Via Miloš Bajčetić
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Forgetting is key to learning

Forgetting is key to learning | Social Neuroscience Advances | Scoop.it
Forgetting is key to learning

Do you often feel overwhelmed with the amount of information coming at you? Forgotten your shopping list as soon as you've heard the sports results? Don't worry, it's all completely normal – and necessary – according to new research which shows that such forgetting is a key part of learning.

The study, by researchers from the University of Glasgow's Institute of Neuroscience and Psychology, is published today in Current Biology and has found that our inability to hold onto new memories is essential to the brain's learning process.

Researchers discovered that 'memory instability' – which prevents us from holding onto new memories – was key to the brain's ability to transfer experiences and skills to new situations. In contrast memories that were stable, or complete, prevented knowledge transfer. In short, forgetting your experience is essential to being able to transfer skills from one job to another.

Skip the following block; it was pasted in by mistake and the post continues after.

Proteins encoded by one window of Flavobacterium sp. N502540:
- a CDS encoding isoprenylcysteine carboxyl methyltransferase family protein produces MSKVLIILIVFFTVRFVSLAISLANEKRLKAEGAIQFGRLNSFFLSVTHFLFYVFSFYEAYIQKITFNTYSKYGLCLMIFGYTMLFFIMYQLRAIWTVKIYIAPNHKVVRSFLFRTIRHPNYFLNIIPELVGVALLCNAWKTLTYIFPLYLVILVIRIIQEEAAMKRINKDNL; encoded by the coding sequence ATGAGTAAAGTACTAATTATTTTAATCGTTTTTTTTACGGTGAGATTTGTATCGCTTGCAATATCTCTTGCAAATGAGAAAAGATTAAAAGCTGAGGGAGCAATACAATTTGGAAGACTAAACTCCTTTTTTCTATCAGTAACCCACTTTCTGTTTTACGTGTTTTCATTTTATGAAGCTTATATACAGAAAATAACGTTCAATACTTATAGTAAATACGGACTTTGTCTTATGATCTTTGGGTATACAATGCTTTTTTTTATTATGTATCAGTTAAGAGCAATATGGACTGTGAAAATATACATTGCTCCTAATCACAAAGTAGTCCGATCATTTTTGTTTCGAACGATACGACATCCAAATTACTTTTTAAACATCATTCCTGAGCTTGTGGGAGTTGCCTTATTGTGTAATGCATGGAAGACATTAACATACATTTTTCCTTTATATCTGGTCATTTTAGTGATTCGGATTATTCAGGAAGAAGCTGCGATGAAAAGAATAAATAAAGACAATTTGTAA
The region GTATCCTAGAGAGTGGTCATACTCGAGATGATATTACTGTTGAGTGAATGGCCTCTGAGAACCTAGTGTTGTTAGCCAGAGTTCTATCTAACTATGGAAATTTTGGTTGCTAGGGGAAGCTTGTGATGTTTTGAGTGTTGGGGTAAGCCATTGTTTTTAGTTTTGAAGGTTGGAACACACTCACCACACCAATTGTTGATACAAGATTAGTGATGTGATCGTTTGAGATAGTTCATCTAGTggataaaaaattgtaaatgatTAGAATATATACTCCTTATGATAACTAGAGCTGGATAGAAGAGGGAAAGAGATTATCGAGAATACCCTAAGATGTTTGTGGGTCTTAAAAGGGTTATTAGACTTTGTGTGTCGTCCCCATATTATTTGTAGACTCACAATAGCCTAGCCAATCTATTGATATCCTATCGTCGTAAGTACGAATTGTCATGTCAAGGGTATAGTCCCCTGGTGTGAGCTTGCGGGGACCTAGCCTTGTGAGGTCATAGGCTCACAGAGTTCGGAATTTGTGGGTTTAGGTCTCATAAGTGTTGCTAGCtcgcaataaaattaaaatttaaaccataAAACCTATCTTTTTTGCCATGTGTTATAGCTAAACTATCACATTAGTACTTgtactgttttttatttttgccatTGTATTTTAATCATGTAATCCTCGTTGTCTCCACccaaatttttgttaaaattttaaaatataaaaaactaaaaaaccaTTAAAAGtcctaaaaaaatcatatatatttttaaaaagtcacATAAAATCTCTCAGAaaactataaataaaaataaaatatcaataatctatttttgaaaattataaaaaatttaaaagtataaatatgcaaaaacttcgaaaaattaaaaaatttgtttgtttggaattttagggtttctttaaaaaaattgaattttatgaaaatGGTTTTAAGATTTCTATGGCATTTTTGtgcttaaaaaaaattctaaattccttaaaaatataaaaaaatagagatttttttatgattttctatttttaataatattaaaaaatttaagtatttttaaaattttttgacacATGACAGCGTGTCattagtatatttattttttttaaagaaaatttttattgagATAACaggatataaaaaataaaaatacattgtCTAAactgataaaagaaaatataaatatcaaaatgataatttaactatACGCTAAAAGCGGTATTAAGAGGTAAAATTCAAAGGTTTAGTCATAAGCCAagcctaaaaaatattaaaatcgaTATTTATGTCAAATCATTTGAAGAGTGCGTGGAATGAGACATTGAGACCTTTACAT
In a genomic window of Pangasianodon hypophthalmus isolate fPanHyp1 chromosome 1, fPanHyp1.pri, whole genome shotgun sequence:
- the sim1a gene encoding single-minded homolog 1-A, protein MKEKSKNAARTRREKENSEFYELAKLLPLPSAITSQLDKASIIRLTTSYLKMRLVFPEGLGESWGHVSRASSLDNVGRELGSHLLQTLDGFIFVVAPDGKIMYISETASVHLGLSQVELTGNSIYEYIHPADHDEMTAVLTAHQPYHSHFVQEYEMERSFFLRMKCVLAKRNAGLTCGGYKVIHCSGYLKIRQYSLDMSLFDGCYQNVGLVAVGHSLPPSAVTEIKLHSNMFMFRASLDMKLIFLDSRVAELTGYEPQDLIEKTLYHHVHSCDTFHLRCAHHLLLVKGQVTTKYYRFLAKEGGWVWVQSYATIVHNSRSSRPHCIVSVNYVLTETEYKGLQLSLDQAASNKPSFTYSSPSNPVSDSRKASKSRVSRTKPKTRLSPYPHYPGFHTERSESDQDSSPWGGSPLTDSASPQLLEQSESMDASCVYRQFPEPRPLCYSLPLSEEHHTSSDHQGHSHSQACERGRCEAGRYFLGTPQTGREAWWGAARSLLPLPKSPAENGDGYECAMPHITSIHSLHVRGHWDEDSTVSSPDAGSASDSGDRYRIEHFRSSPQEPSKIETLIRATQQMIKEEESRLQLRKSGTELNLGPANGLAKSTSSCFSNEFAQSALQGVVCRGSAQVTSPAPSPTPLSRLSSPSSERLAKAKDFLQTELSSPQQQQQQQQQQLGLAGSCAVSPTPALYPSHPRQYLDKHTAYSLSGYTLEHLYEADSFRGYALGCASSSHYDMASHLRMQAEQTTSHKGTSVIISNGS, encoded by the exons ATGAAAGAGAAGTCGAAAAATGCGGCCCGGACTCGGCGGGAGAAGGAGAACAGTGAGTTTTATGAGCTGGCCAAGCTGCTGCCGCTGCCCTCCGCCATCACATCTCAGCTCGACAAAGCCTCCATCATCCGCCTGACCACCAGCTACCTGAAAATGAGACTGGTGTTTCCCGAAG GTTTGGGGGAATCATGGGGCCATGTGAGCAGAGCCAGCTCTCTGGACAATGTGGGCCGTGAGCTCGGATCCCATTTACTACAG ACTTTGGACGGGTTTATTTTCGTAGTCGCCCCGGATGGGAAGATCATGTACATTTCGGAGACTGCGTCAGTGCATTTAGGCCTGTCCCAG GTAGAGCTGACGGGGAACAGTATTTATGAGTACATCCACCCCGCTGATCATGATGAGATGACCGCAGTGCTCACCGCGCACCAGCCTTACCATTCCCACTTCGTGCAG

Participants in the study learned one memory task at 9am followed quickly by another. They were then retested 12 hours later at 9pm on the initial memory task. The word-list was a repeating sequence of 12 simple words; while the skilled action was a new sequence of movements similar to that used when tapping out our PIN to get cash from an ATM.

The study found that learning transferred from actions to words, and vice versa. For example, learning a list of words helped participants learn a new skilled action. The information transferred between these diverse situations was on a 'higher abstract level', rather than simply transferring specific knowledge of each situation. Critically learning transferred only when a memory was unstable

Via Miloš Bajčetić
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Memory Specificity and Mindfulness Jointly Moderate the Effect of Reflective Pondering on Depressive Symptoms in Individuals With a History of Recurrent Depression

Memory Specificity and Mindfulness Jointly Moderate the Effect of Reflective Pondering on Depressive Symptoms in Individuals With a History of Recurrent Depression | Social Neuroscience Advances | Scoop.it